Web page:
In this Friday, Jan. 8, 2016 photo, Bernice King, daughter of Martin Luther King Jr., speaks during an interview in front of an image of her father at the King Center in Atlanta. Marking the 30th anniversary of the Martin Luther King Jr. holiday, the King Center is focusing on the civil rights icon’s call for freedom, his daughter Bernice King said. (AP Photo/David Goldman)
ATLANTA (AP) — The King Center in Atlanta is set to celebrate the 30th anniversary of the Martin Luther King Jr. federal holiday Monday at Ebenezer Baptist Church.
The commemorative service caps more than a week of events meant to celebrate the slain civil rights icon’s legacy. The overarching theme of this year’s celebration is “Remember! Celebrate! Act! King’s Legacy of Freedom for Our World.”
“What most people around the world want, whatever nation they live in, is the freedom to participate in government, the freedom to prosper in life and the freedom to peacefully coexist,” said King’s daughter, the Rev. Bernice King.
The theme of freedom is especially meaningful this year, she said, because it is the 50th anniversary of her father going to Chicago to highlight the need for open and fair housing. King and the Southern Christian Leadership Conference in January 1966 announced plans for the Chicago Freedom Movement.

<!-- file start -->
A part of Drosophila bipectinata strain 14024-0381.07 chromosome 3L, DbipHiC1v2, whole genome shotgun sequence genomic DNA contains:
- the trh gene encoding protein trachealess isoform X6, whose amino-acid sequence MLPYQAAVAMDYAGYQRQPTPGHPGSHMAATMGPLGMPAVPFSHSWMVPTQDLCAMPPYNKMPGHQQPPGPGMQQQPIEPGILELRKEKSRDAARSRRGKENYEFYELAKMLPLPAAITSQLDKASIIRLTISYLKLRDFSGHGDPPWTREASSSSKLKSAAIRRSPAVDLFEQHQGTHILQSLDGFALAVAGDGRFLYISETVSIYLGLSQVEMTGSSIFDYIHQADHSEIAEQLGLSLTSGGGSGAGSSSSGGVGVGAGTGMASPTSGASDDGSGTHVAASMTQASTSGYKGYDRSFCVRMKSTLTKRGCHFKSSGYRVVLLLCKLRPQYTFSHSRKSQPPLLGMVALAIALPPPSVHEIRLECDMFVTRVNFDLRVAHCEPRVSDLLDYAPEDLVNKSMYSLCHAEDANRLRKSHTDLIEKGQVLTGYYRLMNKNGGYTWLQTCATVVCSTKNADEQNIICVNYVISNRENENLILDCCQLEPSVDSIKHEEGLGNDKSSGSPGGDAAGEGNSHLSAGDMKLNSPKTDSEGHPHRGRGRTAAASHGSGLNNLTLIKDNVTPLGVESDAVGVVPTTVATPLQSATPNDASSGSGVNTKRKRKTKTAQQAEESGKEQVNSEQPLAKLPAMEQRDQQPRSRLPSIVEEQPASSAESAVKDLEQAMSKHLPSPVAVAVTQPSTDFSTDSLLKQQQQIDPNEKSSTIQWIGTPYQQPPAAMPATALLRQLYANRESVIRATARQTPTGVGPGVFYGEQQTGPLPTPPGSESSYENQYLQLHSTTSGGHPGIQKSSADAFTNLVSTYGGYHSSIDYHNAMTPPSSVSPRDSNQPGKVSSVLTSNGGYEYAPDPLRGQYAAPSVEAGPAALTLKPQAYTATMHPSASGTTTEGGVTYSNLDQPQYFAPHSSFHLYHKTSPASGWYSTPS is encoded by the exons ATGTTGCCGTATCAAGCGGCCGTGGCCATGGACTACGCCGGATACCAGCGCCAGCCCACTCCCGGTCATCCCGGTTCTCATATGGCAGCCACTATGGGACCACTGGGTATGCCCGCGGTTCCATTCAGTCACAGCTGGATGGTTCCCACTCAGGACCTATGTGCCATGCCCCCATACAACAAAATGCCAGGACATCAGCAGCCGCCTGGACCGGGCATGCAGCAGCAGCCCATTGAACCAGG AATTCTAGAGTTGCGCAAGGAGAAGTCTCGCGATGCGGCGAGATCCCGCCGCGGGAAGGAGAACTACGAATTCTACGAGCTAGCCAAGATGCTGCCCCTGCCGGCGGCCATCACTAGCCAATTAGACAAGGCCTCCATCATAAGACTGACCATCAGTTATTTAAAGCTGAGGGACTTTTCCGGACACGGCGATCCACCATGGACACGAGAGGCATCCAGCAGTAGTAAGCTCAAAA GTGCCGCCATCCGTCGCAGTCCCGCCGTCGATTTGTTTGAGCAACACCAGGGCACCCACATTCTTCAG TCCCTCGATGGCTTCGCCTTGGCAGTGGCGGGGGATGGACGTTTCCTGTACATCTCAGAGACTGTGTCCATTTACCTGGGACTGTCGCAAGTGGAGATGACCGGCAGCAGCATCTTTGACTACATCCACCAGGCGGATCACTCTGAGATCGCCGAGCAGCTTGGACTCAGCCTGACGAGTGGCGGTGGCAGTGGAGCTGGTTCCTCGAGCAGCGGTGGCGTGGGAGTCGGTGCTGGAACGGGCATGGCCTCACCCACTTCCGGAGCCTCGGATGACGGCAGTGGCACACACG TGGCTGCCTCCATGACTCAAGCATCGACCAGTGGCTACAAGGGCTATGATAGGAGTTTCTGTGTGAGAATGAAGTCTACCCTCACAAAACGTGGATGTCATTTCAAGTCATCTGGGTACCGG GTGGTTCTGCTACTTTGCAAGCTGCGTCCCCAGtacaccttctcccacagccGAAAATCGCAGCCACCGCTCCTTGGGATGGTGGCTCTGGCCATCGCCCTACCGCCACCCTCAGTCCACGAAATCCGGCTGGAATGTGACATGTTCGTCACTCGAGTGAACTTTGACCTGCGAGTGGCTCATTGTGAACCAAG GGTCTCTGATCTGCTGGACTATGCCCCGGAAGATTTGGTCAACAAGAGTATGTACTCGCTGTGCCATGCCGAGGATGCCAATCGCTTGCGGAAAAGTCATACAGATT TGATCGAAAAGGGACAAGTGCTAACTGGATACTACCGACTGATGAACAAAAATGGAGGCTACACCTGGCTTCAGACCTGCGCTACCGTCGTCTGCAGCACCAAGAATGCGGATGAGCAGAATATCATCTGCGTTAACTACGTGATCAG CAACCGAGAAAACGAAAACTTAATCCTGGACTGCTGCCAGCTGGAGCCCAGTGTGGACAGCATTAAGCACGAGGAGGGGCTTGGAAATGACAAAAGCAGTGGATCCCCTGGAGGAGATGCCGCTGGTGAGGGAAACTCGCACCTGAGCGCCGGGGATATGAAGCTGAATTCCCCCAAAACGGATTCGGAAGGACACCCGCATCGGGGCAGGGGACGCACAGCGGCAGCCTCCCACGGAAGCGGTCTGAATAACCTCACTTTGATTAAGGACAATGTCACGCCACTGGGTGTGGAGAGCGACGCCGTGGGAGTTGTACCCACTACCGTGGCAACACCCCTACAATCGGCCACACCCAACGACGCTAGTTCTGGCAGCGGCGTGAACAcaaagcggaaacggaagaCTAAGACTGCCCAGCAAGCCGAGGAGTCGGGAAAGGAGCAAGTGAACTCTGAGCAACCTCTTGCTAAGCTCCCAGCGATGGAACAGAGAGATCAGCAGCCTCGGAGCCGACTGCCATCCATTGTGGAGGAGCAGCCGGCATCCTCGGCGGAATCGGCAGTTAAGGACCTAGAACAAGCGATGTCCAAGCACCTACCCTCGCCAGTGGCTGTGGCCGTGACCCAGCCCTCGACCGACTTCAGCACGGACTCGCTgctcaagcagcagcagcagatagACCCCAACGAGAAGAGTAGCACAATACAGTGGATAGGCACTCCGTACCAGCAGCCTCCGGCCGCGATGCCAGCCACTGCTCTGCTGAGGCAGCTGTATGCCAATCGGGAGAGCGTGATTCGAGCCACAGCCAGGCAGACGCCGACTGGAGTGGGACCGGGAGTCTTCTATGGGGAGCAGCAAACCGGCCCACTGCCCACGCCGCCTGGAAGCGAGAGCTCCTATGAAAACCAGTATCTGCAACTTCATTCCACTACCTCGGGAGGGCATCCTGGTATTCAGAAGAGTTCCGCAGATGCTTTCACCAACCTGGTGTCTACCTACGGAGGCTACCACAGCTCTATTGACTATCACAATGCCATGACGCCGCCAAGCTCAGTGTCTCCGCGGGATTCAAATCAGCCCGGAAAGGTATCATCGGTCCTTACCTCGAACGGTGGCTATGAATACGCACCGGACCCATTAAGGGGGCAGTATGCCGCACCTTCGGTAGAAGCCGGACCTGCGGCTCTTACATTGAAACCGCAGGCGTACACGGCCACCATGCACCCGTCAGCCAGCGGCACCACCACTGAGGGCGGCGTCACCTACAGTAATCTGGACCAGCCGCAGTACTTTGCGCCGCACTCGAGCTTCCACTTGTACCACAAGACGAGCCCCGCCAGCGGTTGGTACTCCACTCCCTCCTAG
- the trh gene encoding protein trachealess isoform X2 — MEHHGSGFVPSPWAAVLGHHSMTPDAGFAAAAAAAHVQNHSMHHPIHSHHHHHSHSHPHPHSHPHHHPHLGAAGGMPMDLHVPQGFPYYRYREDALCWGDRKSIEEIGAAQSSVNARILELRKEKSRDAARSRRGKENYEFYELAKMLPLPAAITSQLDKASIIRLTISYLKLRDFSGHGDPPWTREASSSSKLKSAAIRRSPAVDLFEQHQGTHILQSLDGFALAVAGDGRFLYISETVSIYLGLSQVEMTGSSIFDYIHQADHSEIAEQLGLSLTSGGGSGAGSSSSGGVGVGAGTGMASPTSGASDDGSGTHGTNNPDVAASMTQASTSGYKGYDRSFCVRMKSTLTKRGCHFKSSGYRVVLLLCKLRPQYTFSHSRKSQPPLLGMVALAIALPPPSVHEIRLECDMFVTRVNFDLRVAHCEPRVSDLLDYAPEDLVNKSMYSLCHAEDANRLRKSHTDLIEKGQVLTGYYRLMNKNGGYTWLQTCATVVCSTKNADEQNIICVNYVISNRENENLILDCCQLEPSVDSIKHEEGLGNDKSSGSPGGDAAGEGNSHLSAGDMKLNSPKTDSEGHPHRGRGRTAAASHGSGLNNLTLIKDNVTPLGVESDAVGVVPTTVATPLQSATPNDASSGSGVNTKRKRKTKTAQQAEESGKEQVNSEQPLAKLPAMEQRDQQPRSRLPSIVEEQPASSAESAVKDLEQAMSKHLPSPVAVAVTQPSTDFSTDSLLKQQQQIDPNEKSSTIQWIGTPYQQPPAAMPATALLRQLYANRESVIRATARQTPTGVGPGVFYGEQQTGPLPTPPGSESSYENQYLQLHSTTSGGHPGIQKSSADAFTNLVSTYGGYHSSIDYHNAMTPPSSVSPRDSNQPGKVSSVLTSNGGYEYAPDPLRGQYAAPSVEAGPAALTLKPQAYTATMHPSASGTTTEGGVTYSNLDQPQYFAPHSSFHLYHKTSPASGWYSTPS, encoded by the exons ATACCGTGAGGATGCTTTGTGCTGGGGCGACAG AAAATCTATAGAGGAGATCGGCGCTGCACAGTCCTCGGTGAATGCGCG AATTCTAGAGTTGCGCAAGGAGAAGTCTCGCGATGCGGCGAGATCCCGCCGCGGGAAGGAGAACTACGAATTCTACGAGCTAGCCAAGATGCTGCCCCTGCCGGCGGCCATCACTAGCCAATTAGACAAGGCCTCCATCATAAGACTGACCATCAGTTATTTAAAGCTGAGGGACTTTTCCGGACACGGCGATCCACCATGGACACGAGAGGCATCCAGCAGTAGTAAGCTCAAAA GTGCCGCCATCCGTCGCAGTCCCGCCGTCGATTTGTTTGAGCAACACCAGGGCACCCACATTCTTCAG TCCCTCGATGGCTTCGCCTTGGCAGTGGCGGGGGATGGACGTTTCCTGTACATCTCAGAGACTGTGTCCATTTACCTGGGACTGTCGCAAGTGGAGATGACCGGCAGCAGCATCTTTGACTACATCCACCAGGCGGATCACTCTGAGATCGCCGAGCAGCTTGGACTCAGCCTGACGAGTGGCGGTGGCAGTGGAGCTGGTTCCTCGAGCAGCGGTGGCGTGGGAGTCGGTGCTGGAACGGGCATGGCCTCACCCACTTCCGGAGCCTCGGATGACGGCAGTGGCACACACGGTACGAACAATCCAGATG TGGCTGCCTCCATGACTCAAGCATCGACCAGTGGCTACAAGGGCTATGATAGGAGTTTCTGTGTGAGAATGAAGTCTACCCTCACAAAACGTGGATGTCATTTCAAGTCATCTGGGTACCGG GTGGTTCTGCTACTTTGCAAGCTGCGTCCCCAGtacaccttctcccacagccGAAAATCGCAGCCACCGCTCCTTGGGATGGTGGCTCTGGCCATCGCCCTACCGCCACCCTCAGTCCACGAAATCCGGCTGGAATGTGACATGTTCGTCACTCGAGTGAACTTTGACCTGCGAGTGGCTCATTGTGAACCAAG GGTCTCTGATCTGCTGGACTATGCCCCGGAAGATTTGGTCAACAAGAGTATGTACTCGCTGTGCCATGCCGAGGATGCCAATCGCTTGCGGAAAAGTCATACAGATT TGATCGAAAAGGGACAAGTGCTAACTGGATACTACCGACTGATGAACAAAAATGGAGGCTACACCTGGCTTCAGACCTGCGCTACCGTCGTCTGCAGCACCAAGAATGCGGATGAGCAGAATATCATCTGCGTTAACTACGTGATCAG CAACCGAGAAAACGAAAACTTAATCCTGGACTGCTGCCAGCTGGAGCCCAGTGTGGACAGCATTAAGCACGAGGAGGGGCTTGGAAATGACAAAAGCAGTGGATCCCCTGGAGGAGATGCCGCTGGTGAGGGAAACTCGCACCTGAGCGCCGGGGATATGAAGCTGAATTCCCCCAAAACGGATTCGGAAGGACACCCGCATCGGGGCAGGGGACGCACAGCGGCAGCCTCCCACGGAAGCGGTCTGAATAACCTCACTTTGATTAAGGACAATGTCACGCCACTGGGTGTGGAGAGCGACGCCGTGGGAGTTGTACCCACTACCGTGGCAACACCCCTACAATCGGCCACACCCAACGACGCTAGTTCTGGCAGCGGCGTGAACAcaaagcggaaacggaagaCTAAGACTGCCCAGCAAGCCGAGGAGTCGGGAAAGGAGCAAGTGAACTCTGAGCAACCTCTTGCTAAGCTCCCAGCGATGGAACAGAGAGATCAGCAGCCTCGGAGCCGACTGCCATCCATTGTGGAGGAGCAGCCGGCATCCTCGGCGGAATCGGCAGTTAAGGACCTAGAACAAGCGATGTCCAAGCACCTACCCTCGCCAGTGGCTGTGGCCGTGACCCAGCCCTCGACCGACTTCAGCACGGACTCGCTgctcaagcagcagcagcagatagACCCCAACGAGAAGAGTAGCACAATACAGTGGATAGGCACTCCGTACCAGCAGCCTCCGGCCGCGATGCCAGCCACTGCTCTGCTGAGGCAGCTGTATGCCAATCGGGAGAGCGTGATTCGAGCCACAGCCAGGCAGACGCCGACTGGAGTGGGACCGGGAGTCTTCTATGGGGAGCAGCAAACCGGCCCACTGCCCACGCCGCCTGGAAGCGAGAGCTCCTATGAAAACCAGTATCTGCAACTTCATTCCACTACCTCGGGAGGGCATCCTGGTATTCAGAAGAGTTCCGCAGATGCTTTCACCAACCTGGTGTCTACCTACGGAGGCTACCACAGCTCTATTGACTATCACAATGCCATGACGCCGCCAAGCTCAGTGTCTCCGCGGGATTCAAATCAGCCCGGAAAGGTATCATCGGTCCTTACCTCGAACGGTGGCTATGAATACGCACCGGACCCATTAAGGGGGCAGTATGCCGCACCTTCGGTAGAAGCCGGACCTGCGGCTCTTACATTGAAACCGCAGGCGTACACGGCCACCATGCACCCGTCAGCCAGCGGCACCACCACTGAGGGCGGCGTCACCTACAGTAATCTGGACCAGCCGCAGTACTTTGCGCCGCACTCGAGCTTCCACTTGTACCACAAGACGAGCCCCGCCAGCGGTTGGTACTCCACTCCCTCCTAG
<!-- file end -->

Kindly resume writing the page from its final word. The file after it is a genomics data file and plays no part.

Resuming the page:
In a nod to that legacy, Secretary of Housing and Urban Development Julian Castro is set to speak at Monday’s service.
Also set to bring greetings at the service is Ambassador Jeffrey DeLaurentis, charge d’affaires to the U.S. embassy in Havana, Cuba.
The Rev. William Barber II, president of the NAACP in North Carolina, is set to deliver the keynote address.
Among the highlights of the events leading up to the commemorative service was a two-part discussion on Jan. 9 — part one was The Race Factor and part two was Rights vs. Responsibilities — that was part of the King Center’s series “The Beloved Community Talks,” which focuses on King’s philosophy of nonviolence. Part of that philosophy involves having truthful, candid, intense, uncomfortable conversations without anyone feeling demoralized, Bernice King said.
“Conflict is inevitable. Differences are inevitable. We will never get to a place where we will all agree on everything,” she said. “We have to have a manner of dealing with each other where we respect the dignity and worth of the person.”
The annual Salute to Greatness Awards Gala, the King Center’s primary fundraiser, was held Saturday. It is meant to honor individuals and corporations that demonstrate a commitment to social responsibility. This year’s individual honoree was Howard Buffett, chairman and CEO of the Howard G. Buffett Foundation, and the corporate honoree was TIAA-CREF, a financial services company.